Senji Kuroi’s A Day in the Life at Nihon Distractions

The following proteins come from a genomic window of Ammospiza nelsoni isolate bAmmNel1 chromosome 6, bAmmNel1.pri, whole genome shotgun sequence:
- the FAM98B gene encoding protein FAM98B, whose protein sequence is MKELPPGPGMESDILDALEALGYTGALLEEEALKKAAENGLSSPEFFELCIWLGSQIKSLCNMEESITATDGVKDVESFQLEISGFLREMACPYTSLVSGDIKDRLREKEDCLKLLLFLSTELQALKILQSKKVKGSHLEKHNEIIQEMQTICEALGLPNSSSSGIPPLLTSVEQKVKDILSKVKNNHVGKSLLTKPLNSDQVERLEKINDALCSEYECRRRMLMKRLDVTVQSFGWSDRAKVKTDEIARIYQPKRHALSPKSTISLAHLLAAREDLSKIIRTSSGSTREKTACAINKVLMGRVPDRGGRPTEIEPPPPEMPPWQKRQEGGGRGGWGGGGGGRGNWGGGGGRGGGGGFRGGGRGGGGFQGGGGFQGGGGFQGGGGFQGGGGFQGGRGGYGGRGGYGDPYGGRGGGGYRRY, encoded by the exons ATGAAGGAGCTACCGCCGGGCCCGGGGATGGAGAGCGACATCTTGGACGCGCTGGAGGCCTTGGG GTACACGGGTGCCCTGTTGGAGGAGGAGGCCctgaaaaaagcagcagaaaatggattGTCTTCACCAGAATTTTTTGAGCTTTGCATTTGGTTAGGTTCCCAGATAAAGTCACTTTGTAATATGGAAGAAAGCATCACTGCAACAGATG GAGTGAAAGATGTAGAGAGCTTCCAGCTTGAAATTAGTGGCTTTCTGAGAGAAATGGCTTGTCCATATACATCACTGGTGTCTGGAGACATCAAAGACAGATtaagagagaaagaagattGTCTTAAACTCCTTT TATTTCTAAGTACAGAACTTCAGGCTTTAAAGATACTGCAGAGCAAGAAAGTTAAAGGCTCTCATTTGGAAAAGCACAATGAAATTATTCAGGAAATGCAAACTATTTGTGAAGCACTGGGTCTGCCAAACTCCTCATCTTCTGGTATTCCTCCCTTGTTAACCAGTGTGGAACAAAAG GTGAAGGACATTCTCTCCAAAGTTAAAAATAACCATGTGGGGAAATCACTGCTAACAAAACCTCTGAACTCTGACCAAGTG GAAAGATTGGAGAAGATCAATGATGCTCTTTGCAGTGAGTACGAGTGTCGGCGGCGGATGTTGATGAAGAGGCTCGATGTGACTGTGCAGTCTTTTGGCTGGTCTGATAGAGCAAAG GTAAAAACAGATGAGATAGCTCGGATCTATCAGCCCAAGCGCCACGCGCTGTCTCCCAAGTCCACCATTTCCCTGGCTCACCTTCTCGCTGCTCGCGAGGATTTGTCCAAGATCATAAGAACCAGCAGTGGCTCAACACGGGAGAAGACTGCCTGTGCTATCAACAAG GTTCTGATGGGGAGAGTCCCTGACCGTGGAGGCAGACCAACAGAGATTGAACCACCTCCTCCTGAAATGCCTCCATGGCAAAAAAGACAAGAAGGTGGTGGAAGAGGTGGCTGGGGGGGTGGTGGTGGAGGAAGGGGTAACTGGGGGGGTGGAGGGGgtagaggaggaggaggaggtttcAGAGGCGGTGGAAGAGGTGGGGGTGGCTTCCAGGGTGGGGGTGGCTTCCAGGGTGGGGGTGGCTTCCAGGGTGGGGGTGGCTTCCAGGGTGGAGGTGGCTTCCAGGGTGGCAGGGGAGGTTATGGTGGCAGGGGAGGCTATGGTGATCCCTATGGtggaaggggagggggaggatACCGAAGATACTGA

It’s been difficult deciding which of Dalkey Archive’s latest books published in their Japanese Literature series to go for first, but something about the slightly enigmatic presentation of Senji Kuroi’s A Day in the Life, pulled me towards it. Translated from the Japanese – 一日 夢の柵 by Giles Murray, the cover of the book describes it as a novel, but turning curiously to the inside pages we’re presented with A Day in the Life, and Other Stories, faced with the presentation this way around you’d have to surmise that the, and Other Stories comes as a subheading to the novel. A Day in the Life comes as twelve portraits of events of a day seen from the perspective of an elderly man, there are some linking scenes and motifs amongst the stories, these are mainly in the form of appointments with doctors, medical centre waiting rooms and medical examinations. The links are not explicitly done, but they remain there in the corner of the reader’s field of thought to the degree that after finishing each of the chapters you have to pause momentarily and ponder on the scenes that might have potentially formed links. In some of these stories you get the sense that the full disclosure of the story is left open ended and that the ending scenes of one story maybe described in more detail in the succeeding ones. Most of the stories revolve or start from observations of commonplace and unassuming events of the everyday, but scrupulously convey how normality is a country we take for granted. There’s an aspect to Kuroi’s writing which carries an understated ability to represent certain associations or events and leave it to the reader to decipher, events unfold sometimes in an unrelated way which can lead the characters into uncharted territory. In the story Marunouchi the discovery of a telephone number written on a piece of a paper found deep in the pocket of a seldom worn coat leads to an encounter of an enigmatic meeting with a woman whose identity has eluded the protagonists memory, after the meeting normality reverts so quickly that makes the reader wonder if the meeting had actually occurred.

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